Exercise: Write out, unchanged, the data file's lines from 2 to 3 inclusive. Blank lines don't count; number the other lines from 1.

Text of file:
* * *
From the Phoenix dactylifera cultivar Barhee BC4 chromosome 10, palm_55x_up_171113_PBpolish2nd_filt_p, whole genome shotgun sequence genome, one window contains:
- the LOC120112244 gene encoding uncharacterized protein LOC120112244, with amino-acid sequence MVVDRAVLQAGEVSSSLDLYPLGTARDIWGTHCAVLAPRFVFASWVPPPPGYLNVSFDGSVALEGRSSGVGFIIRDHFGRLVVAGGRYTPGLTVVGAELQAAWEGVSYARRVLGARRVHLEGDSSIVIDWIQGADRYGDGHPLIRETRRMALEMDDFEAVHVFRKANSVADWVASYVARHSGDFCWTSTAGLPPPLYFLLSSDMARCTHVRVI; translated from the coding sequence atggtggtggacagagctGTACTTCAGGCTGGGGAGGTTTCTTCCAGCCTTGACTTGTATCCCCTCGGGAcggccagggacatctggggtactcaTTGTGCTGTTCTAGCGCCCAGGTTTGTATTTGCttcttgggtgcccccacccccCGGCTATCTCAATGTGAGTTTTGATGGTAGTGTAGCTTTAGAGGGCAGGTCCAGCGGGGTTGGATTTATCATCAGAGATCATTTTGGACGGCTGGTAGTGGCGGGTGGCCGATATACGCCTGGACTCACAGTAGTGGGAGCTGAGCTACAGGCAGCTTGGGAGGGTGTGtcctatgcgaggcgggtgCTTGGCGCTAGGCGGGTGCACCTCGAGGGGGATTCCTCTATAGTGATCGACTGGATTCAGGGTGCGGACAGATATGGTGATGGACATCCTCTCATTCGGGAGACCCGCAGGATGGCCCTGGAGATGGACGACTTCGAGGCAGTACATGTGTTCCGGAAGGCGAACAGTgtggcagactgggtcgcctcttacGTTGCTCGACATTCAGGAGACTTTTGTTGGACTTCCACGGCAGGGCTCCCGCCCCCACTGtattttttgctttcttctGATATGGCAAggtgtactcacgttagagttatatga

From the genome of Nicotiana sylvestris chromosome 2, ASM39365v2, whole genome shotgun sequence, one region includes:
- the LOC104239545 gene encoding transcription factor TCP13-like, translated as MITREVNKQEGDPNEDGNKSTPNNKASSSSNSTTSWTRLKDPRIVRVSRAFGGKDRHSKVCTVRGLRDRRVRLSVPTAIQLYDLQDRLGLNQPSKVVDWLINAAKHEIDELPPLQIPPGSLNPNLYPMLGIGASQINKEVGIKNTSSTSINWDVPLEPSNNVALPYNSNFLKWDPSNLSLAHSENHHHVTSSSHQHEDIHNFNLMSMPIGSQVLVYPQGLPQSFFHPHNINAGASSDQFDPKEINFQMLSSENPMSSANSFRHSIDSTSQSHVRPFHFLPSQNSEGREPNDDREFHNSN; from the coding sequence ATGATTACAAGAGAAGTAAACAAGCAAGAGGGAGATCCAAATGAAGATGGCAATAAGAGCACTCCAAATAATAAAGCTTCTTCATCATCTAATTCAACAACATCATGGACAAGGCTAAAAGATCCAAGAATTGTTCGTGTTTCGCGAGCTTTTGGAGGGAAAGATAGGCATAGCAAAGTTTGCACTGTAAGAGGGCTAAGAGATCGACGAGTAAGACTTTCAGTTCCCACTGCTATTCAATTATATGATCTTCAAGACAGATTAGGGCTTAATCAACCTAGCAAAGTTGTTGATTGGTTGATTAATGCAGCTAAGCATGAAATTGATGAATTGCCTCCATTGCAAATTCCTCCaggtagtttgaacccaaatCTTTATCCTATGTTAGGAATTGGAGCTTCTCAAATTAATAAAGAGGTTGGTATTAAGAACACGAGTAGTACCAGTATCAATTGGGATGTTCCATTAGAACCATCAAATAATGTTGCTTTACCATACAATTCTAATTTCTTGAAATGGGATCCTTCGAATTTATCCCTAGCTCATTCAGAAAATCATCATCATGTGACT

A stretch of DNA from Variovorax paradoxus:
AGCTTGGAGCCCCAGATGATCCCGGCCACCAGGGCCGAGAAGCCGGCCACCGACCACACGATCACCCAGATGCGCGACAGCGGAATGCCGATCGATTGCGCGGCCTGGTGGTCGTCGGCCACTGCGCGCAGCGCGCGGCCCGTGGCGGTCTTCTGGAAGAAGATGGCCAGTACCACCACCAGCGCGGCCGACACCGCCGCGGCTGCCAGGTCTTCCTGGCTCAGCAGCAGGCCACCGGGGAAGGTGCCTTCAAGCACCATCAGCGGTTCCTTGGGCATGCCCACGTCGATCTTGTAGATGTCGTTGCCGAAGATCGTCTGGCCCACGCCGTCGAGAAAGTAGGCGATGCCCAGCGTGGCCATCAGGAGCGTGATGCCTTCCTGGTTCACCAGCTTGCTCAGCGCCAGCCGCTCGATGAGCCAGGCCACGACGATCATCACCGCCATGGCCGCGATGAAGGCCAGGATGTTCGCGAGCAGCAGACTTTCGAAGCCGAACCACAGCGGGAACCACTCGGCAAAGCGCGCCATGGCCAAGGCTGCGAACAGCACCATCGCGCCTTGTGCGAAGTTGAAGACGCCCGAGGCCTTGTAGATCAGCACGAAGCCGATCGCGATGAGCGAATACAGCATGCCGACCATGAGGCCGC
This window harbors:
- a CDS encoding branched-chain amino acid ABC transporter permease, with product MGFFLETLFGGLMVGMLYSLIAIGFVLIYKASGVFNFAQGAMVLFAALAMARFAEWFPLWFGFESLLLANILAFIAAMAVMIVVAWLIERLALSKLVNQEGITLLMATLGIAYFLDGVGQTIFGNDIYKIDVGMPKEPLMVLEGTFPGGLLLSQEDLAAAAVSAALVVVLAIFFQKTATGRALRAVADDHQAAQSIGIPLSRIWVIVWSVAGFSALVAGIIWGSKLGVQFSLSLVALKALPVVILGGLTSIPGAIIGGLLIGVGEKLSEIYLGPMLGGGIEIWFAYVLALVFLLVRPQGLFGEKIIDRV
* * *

- the LOC120112244 gene encoding uncharacterized protein LOC120112244, with amino-acid sequence MVVDRAVLQAGEVSSSLDLYPLGTARDIWGTHCAVLAPRFVFASWVPPPPGYLNVSFDGSVALEGRSSGVGFIIRDHFGRLVVAGGRYTPGLTVVGAELQAAWEGVSYARRVLGARRVHLEGDSSIVIDWIQGADRYGDGHPLIRETRRMALEMDDFEAVHVFRKANSVADWVASYVARHSGDFCWTSTAGLPPPLYFLLSSDMARCTHVRVI; translated from the coding sequence atggtggtggacagagctGTACTTCAGGCTGGGGAGGTTTCTTCCAGCCTTGACTTGTATCCCCTCGGGAcggccagggacatctggggtactcaTTGTGCTGTTCTAGCGCCCAGGTTTGTATTTGCttcttgggtgcccccacccccCGGCTATCTCAATGTGAGTTTTGATGGTAGTGTAGCTTTAGAGGGCAGGTCCAGCGGGGTTGGATTTATCATCAGAGATCATTTTGGACGGCTGGTAGTGGCGGGTGGCCGATATACGCCTGGACTCACAGTAGTGGGAGCTGAGCTACAGGCAGCTTGGGAGGGTGTGtcctatgcgaggcgggtgCTTGGCGCTAGGCGGGTGCACCTCGAGGGGGATTCCTCTATAGTGATCGACTGGATTCAGGGTGCGGACAGATATGGTGATGGACATCCTCTCATTCGGGAGACCCGCAGGATGGCCCTGGAGATGGACGACTTCGAGGCAGTACATGTGTTCCGGAAGGCGAACAGTgtggcagactgggtcgcctcttacGTTGCTCGACATTCAGGAGACTTTTGTTGGACTTCCACGGCAGGGCTCCCGCCCCCACTGtattttttgctttcttctGATATGGCAAggtgtactcacgttagagttatatga

From the genome of Nicotiana sylvestris chromosome 2, ASM39365v2, whole genome shotgun sequence, one region includes: